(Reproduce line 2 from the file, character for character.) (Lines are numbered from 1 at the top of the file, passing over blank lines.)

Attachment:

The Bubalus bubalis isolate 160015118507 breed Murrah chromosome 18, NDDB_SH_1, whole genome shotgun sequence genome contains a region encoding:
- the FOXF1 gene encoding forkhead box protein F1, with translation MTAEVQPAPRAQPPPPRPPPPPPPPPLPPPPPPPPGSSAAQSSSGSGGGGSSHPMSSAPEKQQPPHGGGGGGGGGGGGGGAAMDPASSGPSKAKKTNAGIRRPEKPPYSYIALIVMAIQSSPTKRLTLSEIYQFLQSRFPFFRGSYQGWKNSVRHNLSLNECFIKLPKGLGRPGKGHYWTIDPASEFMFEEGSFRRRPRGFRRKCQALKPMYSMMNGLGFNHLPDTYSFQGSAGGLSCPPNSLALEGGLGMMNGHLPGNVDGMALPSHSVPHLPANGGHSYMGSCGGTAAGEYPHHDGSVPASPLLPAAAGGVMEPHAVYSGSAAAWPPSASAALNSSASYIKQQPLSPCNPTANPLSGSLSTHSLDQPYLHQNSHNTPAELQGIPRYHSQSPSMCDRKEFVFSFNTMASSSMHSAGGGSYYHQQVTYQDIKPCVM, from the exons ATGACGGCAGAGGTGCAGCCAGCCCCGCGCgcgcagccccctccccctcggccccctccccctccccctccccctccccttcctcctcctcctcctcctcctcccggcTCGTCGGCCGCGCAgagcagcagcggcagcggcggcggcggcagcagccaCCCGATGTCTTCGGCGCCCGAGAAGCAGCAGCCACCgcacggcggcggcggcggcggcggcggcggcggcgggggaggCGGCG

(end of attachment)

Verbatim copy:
- the FOXF1 gene encoding forkhead box protein F1, with translation MTAEVQPAPRAQPPPPRPPPPPPPPPLPPPPPPPPGSSAAQSSSGSGGGGSSHPMSSAPEKQQPPHGGGGGGGGGGGGGGAAMDPASSGPSKAKKTNAGIRRPEKPPYSYIALIVMAIQSSPTKRLTLSEIYQFLQSRFPFFRGSYQGWKNSVRHNLSLNECFIKLPKGLGRPGKGHYWTIDPASEFMFEEGSFRRRPRGFRRKCQALKPMYSMMNGLGFNHLPDTYSFQGSAGGLSCPPNSLALEGGLGMMNGHLPGNVDGMALPSHSVPHLPANGGHSYMGSCGGTAAGEYPHHDGSVPASPLLPAAAGGVMEPHAVYSGSAAAWPPSASAALNSSASYIKQQPLSPCNPTANPLSGSLSTHSLDQPYLHQNSHNTPAELQGIPRYHSQSPSMCDRKEFVFSFNTMASSSMHSAGGGSYYHQQVTYQDIKPCVM, from the exons ATGACGGCAGAGGTGCAGCCAGCCCCGCGCgcgcagccccctccccctcggccccctccccctccccctccccctccccttcctcctcctcctcctcctcctcccggcTCGTCGGCCGCGCAgagcagcagcggcagcggcggcggcggcagcagccaCCCGATGTCTTCGGCGCCCGAGAAGCAGCAGCCACCgcacggcggcggcggcggcggcggcggcggcggcgggggaggCGGCG